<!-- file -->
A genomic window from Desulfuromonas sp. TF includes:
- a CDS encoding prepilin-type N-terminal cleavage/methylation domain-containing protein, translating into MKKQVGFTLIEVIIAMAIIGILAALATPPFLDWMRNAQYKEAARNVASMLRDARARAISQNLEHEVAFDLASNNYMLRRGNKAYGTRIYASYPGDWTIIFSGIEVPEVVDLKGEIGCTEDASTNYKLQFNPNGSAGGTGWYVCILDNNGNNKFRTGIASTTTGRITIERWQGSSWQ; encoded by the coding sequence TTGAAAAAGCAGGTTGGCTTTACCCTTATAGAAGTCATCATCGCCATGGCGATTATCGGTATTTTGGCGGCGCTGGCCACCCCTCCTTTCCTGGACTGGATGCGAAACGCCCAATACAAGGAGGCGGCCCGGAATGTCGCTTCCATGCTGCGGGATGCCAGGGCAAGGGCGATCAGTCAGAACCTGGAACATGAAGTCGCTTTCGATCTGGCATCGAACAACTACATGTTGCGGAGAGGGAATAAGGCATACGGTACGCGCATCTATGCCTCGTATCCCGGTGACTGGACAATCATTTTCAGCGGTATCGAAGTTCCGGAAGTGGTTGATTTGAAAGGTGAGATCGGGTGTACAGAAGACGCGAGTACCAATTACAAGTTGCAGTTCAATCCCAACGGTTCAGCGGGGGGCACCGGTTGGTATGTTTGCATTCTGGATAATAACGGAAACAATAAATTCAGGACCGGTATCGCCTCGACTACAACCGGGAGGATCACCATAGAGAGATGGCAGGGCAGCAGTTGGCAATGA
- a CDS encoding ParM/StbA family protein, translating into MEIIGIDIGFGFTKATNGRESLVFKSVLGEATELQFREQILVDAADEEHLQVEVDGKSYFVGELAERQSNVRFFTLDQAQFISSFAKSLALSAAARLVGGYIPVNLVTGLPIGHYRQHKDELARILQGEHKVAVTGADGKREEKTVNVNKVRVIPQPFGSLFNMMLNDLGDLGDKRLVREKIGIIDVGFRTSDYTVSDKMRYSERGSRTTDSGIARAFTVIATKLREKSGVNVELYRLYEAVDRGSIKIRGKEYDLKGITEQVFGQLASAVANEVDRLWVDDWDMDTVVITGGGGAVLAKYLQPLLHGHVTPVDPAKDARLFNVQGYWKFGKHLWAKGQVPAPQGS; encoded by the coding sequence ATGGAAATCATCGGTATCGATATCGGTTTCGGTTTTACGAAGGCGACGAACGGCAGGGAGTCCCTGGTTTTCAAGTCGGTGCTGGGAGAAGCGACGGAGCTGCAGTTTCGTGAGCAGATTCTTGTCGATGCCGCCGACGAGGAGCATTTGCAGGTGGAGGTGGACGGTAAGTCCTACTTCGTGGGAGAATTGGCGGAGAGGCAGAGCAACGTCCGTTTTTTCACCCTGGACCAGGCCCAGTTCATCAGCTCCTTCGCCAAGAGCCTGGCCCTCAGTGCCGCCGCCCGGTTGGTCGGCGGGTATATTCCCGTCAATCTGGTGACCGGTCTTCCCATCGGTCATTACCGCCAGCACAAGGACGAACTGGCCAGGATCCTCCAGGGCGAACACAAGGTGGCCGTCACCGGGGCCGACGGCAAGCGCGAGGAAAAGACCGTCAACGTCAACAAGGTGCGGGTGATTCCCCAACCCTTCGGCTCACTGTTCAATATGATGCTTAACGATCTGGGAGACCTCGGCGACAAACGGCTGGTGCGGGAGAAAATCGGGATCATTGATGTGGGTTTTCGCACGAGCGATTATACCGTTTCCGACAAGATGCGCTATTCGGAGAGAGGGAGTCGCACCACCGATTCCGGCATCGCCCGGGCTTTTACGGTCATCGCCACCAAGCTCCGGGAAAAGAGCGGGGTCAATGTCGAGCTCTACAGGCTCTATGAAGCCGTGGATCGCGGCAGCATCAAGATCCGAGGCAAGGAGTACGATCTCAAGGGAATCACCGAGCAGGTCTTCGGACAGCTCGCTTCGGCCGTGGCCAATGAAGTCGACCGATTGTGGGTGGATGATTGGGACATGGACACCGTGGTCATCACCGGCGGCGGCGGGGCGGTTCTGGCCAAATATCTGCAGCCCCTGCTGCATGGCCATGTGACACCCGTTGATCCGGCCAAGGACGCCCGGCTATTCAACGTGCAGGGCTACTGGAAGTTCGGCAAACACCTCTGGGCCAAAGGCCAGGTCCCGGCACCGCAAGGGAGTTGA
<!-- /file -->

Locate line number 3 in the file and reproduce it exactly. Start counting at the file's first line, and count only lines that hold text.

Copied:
- a CDS encoding ParM/StbA family protein, translating into MEIIGIDIGFGFTKATNGRESLVFKSVLGEATELQFREQILVDAADEEHLQVEVDGKSYFVGELAERQSNVRFFTLDQAQFISSFAKSLALSAAARLVGGYIPVNLVTGLPIGHYRQHKDELARILQGEHKVAVTGADGKREEKTVNVNKVRVIPQPFGSLFNMMLNDLGDLGDKRLVREKIGIIDVGFRTSDYTVSDKMRYSERGSRTTDSGIARAFTVIATKLREKSGVNVELYRLYEAVDRGSIKIRGKEYDLKGITEQVFGQLASAVANEVDRLWVDDWDMDTVVITGGGGAVLAKYLQPLLHGHVTPVDPAKDARLFNVQGYWKFGKHLWAKGQVPAPQGS; encoded by the coding sequence ATGGAAATCATCGGTATCGATATCGGTTTCGGTTTTACGAAGGCGACGAACGGCAGGGAGTCCCTGGTTTTCAAGTCGGTGCTGGGAGAAGCGACGGAGCTGCAGTTTCGTGAGCAGATTCTTGTCGATGCCGCCGACGAGGAGCATTTGCAGGTGGAGGTGGACGGTAAGTCCTACTTCGTGGGAGAATTGGCGGAGAGGCAGAGCAACGTCCGTTTTTTCACCCTGGACCAGGCCCAGTTCATCAGCTCCTTCGCCAAGAGCCTGGCCCTCAGTGCCGCCGCCCGGTTGGTCGGCGGGTATATTCCCGTCAATCTGGTGACCGGTCTTCCCATCGGTCATTACCGCCAGCACAAGGACGAACTGGCCAGGATCCTCCAGGGCGAACACAAGGTGGCCGTCACCGGGGCCGACGGCAAGCGCGAGGAAAAGACCGTCAACGTCAACAAGGTGCGGGTGATTCCCCAACCCTTCGGCTCACTGTTCAATATGATGCTTAACGATCTGGGAGACCTCGGCGACAAACGGCTGGTGCGGGAGAAAATCGGGATCATTGATGTGGGTTTTCGCACGAGCGATTATACCGTTTCCGACAAGATGCGCTATTCGGAGAGAGGGAGTCGCACCACCGATTCCGGCATCGCCCGGGCTTTTACGGTCATCGCCACCAAGCTCCGGGAAAAGAGCGGGGTCAATGTCGAGCTCTACAGGCTCTATGAAGCCGTGGATCGCGGCAGCATCAAGATCCGAGGCAAGGAGTACGATCTCAAGGGAATCACCGAGCAGGTCTTCGGACAGCTCGCTTCGGCCGTGGCCAATGAAGTCGACCGATTGTGGGTGGATGATTGGGACATGGACACCGTGGTCATCACCGGCGGCGGCGGGGCGGTTCTGGCCAAATATCTGCAGCCCCTGCTGCATGGCCATGTGACACCCGTTGATCCGGCCAAGGACGCCCGGCTATTCAACGTGCAGGGCTACTGGAAGTTCGGCAAACACCTCTGGGCCAAAGGCCAGGTCCCGGCACCGCAAGGGAGTTGA